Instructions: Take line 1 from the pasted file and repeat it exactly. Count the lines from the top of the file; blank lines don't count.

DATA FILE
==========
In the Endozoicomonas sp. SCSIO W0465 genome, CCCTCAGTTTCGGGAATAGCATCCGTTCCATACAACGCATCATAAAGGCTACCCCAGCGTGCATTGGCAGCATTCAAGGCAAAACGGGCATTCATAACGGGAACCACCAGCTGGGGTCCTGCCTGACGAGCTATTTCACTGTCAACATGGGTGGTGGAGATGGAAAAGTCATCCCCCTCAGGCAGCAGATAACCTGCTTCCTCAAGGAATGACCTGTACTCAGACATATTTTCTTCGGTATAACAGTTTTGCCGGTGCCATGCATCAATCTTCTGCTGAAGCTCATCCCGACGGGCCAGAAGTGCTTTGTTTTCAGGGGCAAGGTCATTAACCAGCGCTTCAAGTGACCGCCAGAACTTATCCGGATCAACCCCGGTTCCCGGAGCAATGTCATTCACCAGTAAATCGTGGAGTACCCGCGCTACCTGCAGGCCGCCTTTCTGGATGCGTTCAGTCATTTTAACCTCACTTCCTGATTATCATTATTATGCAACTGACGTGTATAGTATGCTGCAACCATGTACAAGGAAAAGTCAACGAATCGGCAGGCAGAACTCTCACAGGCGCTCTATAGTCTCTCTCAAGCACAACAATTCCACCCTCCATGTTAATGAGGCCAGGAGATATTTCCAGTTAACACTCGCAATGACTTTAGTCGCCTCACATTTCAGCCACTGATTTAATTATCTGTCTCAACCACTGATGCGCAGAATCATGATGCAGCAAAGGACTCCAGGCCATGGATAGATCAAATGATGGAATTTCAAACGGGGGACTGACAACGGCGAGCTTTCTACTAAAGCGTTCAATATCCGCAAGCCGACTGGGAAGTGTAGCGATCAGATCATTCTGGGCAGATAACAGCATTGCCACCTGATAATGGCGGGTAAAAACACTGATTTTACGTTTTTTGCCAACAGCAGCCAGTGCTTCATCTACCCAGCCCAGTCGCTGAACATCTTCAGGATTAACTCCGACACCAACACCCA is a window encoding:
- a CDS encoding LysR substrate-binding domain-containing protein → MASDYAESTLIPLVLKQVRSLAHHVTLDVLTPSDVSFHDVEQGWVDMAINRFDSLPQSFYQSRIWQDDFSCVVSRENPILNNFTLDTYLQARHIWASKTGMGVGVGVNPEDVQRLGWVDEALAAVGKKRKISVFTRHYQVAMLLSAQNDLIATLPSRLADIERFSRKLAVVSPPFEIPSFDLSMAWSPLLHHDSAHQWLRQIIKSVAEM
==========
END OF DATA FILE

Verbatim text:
In the Endozoicomonas sp. SCSIO W0465 genome, CCCTCAGTTTCGGGAATAGCATCCGTTCCATACAACGCATCATAAAGGCTACCCCAGCGTGCATTGGCAGCATTCAAGGCAAAACGGGCATTCATAACGGGAACCACCAGCTGGGGTCCTGCCTGACGAGCTATTTCACTGTCAACATGGGTGGTGGAGATGGAAAAGTCATCCCCCTCAGGCAGCAGATAACCTGCTTCCTCAAGGAATGACCTGTACTCAGACATATTTTCTTCGGTATAACAGTTTTGCCGGTGCCATGCATCAATCTTCTGCTGAAGCTCATCCCGACGGGCCAGAAGTGCTTTGTTTTCAGGGGCAAGGTCATTAACCAGCGCTTCAAGTGACCGCCAGAACTTATCCGGATCAACCCCGGTTCCCGGAGCAATGTCATTCACCAGTAAATCGTGGAGTACCCGCGCTACCTGCAGGCCGCCTTTCTGGATGCGTTCAGTCATTTTAACCTCACTTCCTGATTATCATTATTATGCAACTGACGTGTATAGTATGCTGCAACCATGTACAAGGAAAAGTCAACGAATCGGCAGGCAGAACTCTCACAGGCGCTCTATAGTCTCTCTCAAGCACAACAATTCCACCCTCCATGTTAATGAGGCCAGGAGATATTTCCAGTTAACACTCGCAATGACTTTAGTCGCCTCACATTTCAGCCACTGATTTAATTATCTGTCTCAACCACTGATGCGCAGAATCATGATGCAGCAAAGGACTCCAGGCCATGGATAGATCAAATGATGGAATTTCAAACGGGGGACTGACAACGGCGAGCTTTCTACTAAAGCGTTCAATATCCGCAAGCCGACTGGGAAGTGTAGCGATCAGATCATTCTGGGCAGATAACAGCATTGCCACCTGATAATGGCGGGTAAAAACACTGATTTTACGTTTTTTGCCAACAGCAGCCAGTGCTTCATCTACCCAGCCCAGTCGCTGAACATCTTCAGGATTAACTCCGACACCAACACCCA is a window encoding: